Windows 7 screen shot
|(Click for larger image and for full photo gallery)|
Microsoft also claimed that, based on early user feedback, Windows 7 can save companies $70 to $160 per PC in support costs and up to two hours per machine in support time annually.
Additionally, Windows 7's energy efficiency means enterprises can save about $50 per PC in annual electricity costs.
"Companies are realizing power savings with Windows 7 that add to the direct savings in IT labor," said Windows senior product manager Gavriella Schuster, in a blog post Monday. "We are happy to see so much excitement from early Windows 7 adopters, showing the real value Windows 7 provides enterprises," said Schuster.
Early adopters surveyed by Microsoft include the City of Miami, Getronics, and UK professional services firm Baker Tilly.
Schuster did not state whether the calculated savings were arrived at by comparing Windows 7 to Windows Vista, which has a reputation for being finicky and trouble-prone, or the more mature Windows XP operating system.
Also Monday, Microsoft said it plans to release a set of tools in late October designed to help enterprises deploy Windows 7.
The Microsoft Desktop Optimization Pack 2009, R2 features several components that aim to support advanced deployment strategies such as remote desktop imaging and virtualization. MDOP 2009, R2 will be available to Microsoft's corporate software subscribers, as well as MSDN and TechNet members.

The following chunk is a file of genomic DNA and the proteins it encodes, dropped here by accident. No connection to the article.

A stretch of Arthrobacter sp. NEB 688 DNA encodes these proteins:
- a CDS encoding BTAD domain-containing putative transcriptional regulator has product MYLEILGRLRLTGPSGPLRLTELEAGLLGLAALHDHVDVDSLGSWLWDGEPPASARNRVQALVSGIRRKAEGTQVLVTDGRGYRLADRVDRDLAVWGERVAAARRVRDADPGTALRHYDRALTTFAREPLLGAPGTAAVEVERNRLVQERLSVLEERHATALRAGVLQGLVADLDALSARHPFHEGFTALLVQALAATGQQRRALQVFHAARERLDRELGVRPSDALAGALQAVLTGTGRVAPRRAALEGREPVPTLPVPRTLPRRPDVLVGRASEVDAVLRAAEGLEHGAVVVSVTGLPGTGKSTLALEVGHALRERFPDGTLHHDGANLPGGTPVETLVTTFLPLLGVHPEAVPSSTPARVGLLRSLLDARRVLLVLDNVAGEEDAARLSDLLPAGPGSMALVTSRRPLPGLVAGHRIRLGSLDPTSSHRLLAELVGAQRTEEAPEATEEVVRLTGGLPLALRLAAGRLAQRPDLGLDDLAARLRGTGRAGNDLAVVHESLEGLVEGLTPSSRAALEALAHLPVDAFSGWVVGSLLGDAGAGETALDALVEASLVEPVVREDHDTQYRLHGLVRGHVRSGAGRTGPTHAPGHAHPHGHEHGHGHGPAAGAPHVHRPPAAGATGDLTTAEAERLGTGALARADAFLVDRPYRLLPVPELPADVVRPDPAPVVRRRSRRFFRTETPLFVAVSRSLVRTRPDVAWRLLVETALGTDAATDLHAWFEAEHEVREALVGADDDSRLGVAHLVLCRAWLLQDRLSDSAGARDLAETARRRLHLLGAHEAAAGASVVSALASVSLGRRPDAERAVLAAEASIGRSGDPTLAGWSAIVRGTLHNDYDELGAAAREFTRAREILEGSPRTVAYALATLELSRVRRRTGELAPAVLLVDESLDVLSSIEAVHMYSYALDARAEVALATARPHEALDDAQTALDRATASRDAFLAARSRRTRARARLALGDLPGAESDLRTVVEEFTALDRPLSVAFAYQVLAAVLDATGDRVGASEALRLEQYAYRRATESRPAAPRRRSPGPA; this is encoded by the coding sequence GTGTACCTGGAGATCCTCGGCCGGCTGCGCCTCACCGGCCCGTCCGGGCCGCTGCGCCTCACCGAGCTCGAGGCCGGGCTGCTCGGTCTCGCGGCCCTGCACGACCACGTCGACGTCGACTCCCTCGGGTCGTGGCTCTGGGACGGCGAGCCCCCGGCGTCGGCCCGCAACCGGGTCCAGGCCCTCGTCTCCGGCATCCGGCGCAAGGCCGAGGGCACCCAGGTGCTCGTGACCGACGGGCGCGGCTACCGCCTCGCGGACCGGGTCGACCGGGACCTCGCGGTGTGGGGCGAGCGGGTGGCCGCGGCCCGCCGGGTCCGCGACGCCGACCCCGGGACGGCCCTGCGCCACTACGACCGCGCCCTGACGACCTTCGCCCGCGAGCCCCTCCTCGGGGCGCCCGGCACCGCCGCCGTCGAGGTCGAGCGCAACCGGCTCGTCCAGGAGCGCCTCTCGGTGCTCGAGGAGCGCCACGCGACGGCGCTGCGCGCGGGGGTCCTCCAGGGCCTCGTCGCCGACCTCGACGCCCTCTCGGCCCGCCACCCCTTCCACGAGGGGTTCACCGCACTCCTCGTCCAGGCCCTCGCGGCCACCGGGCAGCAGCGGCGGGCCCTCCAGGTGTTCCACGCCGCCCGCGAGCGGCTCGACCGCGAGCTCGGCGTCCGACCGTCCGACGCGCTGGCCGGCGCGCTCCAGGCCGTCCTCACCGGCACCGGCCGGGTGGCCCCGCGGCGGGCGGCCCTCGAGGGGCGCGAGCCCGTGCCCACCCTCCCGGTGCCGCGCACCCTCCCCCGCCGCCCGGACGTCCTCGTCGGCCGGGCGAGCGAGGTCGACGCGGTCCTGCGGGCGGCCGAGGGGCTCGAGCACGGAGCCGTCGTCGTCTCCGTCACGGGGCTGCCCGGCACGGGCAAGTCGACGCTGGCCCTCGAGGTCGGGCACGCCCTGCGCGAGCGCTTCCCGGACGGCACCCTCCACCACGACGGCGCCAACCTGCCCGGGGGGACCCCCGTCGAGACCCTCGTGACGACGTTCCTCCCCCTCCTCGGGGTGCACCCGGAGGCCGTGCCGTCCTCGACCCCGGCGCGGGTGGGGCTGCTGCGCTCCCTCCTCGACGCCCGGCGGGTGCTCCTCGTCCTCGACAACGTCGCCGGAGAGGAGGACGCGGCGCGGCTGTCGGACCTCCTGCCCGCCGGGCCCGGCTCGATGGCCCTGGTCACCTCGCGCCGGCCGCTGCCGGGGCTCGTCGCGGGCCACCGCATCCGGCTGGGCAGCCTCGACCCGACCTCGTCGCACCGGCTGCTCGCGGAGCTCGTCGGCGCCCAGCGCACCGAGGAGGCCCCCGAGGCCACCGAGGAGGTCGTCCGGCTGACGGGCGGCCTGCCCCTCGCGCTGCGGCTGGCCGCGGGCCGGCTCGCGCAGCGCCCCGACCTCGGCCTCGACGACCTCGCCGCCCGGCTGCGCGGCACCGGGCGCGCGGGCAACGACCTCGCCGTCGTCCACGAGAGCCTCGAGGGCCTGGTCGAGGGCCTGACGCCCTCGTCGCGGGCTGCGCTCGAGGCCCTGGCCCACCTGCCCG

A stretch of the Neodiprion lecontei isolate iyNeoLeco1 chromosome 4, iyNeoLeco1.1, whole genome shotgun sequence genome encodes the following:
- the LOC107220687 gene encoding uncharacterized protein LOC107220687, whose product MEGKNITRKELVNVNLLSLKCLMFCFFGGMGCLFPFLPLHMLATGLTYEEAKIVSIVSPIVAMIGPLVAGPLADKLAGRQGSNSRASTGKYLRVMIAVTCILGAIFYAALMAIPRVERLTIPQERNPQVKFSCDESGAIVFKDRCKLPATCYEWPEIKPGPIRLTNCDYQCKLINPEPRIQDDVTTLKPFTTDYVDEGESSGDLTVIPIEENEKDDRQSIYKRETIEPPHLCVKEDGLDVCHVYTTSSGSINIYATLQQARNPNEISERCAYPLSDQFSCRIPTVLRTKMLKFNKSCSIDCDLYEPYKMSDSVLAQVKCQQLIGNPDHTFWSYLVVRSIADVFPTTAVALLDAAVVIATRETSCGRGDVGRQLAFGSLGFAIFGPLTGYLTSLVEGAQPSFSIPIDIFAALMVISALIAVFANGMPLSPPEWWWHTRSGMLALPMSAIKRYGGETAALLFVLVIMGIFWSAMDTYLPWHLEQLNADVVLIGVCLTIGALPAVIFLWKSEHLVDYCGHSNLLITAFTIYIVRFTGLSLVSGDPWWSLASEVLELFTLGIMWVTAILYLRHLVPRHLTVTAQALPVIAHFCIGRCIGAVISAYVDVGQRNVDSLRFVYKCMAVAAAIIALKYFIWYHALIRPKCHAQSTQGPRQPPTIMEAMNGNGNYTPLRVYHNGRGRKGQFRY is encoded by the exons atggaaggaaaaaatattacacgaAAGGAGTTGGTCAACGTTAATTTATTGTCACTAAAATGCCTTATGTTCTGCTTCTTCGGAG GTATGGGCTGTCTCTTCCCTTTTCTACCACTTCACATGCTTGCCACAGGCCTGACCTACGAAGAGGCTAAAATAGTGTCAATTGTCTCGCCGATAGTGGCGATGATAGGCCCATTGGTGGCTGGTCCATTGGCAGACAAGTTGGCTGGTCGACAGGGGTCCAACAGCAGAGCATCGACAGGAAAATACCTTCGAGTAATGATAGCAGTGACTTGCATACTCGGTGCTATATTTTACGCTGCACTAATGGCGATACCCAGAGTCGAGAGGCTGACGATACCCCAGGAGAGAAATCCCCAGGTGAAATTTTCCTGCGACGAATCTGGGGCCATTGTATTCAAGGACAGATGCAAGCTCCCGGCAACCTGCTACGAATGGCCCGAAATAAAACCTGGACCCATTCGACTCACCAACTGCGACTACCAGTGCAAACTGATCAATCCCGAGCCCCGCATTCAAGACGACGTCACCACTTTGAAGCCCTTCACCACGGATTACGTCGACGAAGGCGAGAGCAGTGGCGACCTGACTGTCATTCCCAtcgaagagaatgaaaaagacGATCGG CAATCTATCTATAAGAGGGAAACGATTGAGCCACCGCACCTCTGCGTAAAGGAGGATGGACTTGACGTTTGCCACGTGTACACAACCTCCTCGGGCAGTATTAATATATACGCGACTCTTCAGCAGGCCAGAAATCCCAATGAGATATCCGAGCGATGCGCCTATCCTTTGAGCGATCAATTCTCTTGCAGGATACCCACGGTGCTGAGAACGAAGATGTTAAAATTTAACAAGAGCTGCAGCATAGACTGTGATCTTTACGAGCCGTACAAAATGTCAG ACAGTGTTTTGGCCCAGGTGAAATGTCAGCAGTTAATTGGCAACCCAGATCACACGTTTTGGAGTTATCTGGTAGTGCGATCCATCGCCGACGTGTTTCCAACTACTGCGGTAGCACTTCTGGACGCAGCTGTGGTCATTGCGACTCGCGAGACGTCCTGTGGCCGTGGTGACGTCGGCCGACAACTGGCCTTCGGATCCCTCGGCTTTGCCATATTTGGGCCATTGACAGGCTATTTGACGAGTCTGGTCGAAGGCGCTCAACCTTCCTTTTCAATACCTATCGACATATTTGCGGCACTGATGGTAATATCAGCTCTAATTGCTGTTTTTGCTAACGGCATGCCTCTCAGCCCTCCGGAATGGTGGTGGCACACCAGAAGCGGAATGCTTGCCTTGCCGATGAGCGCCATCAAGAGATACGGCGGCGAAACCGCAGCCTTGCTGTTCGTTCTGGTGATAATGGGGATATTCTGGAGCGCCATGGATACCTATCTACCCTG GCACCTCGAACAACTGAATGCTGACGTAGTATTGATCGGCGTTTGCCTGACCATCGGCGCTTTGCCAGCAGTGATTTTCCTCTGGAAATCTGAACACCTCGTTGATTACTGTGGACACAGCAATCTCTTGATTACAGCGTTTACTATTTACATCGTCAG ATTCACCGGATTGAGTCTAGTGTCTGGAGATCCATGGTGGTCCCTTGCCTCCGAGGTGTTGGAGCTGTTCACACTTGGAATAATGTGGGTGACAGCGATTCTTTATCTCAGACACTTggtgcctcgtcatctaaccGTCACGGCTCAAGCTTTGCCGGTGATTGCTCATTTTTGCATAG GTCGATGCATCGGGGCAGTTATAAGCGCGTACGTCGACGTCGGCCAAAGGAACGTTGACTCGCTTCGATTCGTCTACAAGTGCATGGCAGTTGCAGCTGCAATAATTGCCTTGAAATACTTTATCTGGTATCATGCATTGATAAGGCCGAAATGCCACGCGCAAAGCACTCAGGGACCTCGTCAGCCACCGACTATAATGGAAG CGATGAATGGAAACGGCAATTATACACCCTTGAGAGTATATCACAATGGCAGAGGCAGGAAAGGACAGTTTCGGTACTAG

Windows 7 is already available to many enterprise users, and will roll out to the public on Oct. 22nd.
The full version of Windows 7 Home Premium is priced at $199, with an upgrade from Vista or XP costing $119. The full version of Windows 7 Professional is $299, with upgrades going for $199. Windows 7 Ultimate is priced at $319, with the upgrade version at $219.
Attend this Windows 7 virtual event to gain exclusive access to our one-stop information destination, packed with resources to guide you in your decision-making process. Sept. 30, 2009. Find out more and register.